A New School Day
Of course, the actual exercise was appealing to us as well. One of the goals of the Sandbox is to push participants to change paradigms, to really challenge the status quo. Educational Consultant Jonathan Cannon talks about this frequently, asking educators if they’re stuck by TWWADI: The Way We’ve Always Done It. Interesting for us to note was that many groups didn’t really change the structure of the school day all that much, even given the parameters of the game. Other groups really blew up the school day schedule: they had interdisciplinary blocks of learning that were not divided by subject but by thoughtfully designed learning experiences that covered a multitude of disciplines. Whatever disciplines weren’t covered by one learning block were covered by another. In this new paradigm, teachers and students worked in teams to produce the projects, and learning blocks were bracketed by time throughout the day to eat, pray or meditate, exercise, and reflect. In short, the day provided opportunities to learn in a rigorous, creative way, but also to sit back, take a break, or to think about learning in a mindful way.
Overloaded and Underprepared
In Denise Pope, Maureen Brown, and Sarah Miles’ new book, Overloaded and Underprepared, the researchers ask us to question the status quo of loading down students with so many subjects and so much work that kids don’t have time to breathe, reflect, or perhaps even exercise properly, given the demanding schedules they have. Chapter Two of the book is entitled “A Saner Schedule” and asks us to re-evaluate the school day. Actually, the book came out on the first day of the West Coast Sandbox, July 23, so our ice breaker turned out to be a funny coincidence. Or not such a coincidence: we’re all thinking, it seems, that our kids are doing too much, that their school days and nights of extra-curricular activities are just too exhausting. For that matter, we might be noticing that despite advances in technologies that supposedly make our lives easier, we as adults are working too hard and are having a harder time than ever before achieving a work-life balance.
One suggestion that Overloaded and Underprepared makes is to give middle and high schoolers a later start time. This idea comes with the backing of recent neuroscience research which shows that the circadian rhythm of teenagers differs from an adult one. The fact that teenagers tend to sleep late and stay up late isn’t something that’s gone unnoticed — in fact, classic fairy tales show an understanding of this basic scientific knowledge, sending heroine after heroine into a deep sleep that anyone who’s been or parented an adolescent can recognize. Pope, Brown, and Miles immediately address the concern of whether a late start time leads to a late school day end that causes conflict with after-school activities and homework by putting forth the idea Sandbox participants came up with: block scheduling. The book also points out that a modified block schedule might be more realistic for schools, especially when they’re first embracing a new way to look at class time slots. A school may want its students to have math or a foreign language every day; frequent, shorter classes may be more appropriate for those courses, but others may benefit from longer stretches of time. Not meeting every day also means students aren’t doing homework for every subject every night.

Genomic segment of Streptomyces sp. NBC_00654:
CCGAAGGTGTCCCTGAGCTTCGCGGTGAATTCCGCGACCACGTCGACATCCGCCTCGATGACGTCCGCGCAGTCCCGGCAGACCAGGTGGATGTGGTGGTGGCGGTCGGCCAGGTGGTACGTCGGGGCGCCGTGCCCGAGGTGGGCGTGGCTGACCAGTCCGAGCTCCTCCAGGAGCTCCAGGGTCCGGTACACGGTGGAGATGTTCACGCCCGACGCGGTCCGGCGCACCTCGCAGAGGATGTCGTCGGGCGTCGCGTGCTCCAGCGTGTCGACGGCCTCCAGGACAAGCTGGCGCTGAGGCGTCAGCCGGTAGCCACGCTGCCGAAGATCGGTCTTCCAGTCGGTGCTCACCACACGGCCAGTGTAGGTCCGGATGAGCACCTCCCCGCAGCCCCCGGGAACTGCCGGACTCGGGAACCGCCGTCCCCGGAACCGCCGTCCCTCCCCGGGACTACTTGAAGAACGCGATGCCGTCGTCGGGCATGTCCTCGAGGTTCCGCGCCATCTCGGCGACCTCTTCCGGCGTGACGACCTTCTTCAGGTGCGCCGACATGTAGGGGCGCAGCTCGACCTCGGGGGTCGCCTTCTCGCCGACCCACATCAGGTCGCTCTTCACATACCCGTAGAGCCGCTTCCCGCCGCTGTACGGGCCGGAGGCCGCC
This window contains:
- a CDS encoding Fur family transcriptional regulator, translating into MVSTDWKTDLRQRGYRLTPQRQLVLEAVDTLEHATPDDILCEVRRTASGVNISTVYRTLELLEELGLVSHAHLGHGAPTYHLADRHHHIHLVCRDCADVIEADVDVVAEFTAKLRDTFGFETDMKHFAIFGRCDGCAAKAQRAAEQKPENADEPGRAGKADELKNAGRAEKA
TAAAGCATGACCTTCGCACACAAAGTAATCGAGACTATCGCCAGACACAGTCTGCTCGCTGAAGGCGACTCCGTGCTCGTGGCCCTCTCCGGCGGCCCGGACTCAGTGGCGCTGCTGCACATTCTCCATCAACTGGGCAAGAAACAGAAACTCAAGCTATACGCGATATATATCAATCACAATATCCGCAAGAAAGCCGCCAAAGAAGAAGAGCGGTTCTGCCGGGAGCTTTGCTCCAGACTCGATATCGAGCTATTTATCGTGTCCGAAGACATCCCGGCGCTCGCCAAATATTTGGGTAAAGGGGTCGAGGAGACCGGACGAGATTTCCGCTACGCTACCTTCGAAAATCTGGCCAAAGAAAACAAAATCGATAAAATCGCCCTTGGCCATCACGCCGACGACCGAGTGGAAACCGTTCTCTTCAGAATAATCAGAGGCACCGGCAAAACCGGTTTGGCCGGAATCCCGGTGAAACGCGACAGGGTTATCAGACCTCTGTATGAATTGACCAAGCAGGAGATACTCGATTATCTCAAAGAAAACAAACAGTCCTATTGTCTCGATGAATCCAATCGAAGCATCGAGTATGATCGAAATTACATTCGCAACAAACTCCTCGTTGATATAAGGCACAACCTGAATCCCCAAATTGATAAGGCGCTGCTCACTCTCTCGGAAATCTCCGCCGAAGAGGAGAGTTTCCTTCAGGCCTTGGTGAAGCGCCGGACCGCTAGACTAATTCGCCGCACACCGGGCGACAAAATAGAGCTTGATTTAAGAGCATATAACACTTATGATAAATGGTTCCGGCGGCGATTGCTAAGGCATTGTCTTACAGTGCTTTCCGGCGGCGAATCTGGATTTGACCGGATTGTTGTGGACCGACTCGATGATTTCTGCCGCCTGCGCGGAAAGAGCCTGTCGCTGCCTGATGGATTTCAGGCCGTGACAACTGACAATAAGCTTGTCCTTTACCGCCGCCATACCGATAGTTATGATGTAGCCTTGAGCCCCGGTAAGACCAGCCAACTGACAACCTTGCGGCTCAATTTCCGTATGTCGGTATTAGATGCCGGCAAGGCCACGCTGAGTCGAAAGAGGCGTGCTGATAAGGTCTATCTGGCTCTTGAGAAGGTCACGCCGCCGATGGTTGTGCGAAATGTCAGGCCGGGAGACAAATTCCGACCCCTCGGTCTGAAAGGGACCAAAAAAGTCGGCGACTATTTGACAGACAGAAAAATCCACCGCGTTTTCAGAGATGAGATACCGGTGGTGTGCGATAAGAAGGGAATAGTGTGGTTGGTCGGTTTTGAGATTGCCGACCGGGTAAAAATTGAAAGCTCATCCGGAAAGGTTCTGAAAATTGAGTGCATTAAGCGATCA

Magen David Yeshivah High School, one of the Founding Schools of the I.D.E.A. Schools Network, moved to a modified block schedule last school year. The school, which is embracing PBL, understood that the collaboration and creative thinking it needed students to engage in couldn’t be done in 40-45 periods. As the school’s principal Rabbi Saul Zucker says, “We moved to block scheduling to afford our students blocks of time to delve more deeply into a lesson.” Magen David has devoted extensive time and resources — and is continuing to do so this year: twenty teachers from the school came to the East Coast Sandbox, and the Network is recreating one of the Sandbox days during the school’s professional development days next week — to showing faculty how to maximize learning in a block schedule.
As Overloaded and Underprepared points out, “[J]ust stringing together two traditional 45-minute lesson plans to fill a 90-minute block isn’t necessarily going to improve student learning and certainly isn’t taking advantage of what a block schedule might offer in terms of engaging pedagogy and curriculum” (24). Magen David faculty saw that right away and worked throughout the year on developing PBL units, crafting alternative assessments, using rotational models in the classroom, and generally giving students more opportunities to think creatively and produce creative work that reflected their learning. By the end of the first year of working in block scheduling modules, many teachers remarked that they didn’t know how they ever taught in only 40-minute periods!
The discussion ten or fifteen years ago was about how to integrate technology into the classroom; while that conversation is and still should be going on, a new one has developed around which are the right pedagogies to employ for today’s world and students. This redesign the school day game gets teachers and students involved in that question. We can’t wait to hear their answers.